Jay D. Aronson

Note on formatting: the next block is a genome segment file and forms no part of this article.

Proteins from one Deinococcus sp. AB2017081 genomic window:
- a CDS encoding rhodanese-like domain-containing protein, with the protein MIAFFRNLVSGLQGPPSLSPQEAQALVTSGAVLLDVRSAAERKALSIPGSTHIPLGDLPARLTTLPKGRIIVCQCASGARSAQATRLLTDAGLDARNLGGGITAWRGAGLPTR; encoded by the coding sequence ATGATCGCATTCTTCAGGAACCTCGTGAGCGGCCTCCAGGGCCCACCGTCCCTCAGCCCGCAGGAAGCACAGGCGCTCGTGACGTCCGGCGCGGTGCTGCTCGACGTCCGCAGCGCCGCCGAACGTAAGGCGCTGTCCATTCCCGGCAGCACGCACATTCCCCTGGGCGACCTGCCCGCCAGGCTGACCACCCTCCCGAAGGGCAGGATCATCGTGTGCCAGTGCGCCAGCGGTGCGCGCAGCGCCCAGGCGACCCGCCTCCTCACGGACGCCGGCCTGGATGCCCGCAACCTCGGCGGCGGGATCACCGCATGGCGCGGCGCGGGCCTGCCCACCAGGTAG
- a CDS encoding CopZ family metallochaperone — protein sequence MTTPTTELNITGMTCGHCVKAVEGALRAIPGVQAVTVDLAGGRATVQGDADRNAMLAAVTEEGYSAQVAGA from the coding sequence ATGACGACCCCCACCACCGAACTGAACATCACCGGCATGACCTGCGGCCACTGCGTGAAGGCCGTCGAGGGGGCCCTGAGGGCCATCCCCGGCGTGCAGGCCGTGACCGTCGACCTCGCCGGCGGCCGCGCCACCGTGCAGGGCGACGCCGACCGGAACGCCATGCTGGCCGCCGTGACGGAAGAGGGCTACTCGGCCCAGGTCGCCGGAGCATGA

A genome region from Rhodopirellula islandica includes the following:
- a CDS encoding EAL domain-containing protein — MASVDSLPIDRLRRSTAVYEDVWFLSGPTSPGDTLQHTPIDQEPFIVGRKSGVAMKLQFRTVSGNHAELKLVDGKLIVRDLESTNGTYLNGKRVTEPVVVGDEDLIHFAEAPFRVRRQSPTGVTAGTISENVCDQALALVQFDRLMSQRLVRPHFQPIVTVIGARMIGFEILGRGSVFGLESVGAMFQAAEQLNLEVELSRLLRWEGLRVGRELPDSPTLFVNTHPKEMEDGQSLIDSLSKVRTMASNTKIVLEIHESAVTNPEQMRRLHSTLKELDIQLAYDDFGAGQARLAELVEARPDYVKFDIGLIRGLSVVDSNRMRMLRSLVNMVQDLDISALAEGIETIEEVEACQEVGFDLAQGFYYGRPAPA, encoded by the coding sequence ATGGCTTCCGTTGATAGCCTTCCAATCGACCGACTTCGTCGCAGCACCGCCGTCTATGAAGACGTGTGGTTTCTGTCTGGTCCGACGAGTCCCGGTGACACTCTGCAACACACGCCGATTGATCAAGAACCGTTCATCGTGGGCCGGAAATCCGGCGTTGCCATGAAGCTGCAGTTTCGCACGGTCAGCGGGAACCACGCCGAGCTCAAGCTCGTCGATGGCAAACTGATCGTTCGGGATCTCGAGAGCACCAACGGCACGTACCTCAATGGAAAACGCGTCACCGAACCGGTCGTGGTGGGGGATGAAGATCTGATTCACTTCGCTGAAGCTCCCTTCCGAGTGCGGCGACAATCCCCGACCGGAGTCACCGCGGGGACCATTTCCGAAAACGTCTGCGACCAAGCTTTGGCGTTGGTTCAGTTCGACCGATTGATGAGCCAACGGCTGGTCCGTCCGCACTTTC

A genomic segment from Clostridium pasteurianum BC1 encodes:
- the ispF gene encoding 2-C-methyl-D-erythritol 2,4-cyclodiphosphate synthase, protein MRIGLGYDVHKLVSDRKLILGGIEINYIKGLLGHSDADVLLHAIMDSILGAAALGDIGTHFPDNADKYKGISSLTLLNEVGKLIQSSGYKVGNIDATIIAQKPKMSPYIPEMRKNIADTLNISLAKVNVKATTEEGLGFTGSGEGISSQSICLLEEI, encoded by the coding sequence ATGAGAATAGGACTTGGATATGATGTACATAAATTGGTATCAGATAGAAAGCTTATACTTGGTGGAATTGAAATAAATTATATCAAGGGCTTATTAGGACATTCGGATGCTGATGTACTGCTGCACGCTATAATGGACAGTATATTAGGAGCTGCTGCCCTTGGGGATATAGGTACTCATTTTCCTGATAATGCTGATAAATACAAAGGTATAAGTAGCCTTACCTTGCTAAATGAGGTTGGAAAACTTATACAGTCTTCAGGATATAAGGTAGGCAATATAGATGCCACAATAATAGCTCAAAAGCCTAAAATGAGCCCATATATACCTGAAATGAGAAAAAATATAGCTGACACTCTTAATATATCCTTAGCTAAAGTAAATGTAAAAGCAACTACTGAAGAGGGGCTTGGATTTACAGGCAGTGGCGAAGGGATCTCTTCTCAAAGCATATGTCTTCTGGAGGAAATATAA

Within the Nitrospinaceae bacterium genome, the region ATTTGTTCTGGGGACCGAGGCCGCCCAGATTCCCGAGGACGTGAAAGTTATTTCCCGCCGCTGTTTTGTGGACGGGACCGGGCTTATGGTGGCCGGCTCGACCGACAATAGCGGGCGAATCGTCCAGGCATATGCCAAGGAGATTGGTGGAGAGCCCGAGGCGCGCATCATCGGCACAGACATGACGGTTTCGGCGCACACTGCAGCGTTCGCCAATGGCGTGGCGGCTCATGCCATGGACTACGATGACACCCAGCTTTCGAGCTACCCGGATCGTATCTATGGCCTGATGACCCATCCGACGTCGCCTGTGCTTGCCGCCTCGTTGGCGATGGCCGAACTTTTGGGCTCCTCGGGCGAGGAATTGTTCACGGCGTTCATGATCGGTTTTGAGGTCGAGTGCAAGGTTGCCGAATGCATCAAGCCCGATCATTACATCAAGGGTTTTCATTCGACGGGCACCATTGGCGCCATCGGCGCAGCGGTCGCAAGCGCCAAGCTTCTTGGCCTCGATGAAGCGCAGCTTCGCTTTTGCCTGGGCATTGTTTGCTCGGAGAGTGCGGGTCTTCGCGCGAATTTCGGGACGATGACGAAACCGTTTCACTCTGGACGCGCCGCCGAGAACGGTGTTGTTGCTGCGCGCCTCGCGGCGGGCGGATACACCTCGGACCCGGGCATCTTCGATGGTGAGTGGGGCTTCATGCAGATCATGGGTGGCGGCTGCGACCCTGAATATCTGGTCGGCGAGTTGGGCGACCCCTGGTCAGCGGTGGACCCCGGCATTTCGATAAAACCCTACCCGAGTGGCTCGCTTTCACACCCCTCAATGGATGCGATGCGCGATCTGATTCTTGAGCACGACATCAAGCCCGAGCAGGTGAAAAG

Recent advances in the field of neuroscience, especially improved magnetic resonance imaging (MRI) techniques, are providing scientists and decision-makers with an increasingly complex understanding of how our brains develop from birth to adulthood. While these studies are still in their infancy, they have already made it clear that the brain typically continues to develop long after the point at which an individual becomes a legal adult (i.e., at age 18), and that the slow maturation process that plays out in the social context is mirrored by a slow maturation process at the neural level. Despite the tentative nature and unsettled meaning of this information (i.e., we do not yet understand the actual link between brain structure and behavior), neuroscience is increasingly implicated in long-standing debates about the treatment of juveniles in the criminal justice system and the extent to which adolescents can be held legally responsible for their acts. To date, the most notable example of this trend has been Roper v. Simmons, in which the Supreme Court banned the death penalty for offenders under the age of 18. The case revolved around the trial, sentencing, and habeas corpus petition of Christopher Simmons, who brutally murdered an elderly woman during the course of a burglary when he was 17 years old. The Court held that although the execution of juveniles was once considered acceptable in American society, a national consensus had emerged that such a punishment was cruel and unusual and, thus, in violation of the Eighth Amendment. The majority agreed with Simmons’ claim that adolescents do not possess the emotional, intellectual, or biological maturity necessary to be reliably classified among the worst offenders. Although adolescents should certainly be punished for their crimes, they should not pay the ultimate price for impulses that they were unable to control. Simmons’ argument was premised largely on new brain imaging evidence suggesting that the adolescent brain is not as well developed as the adult brain.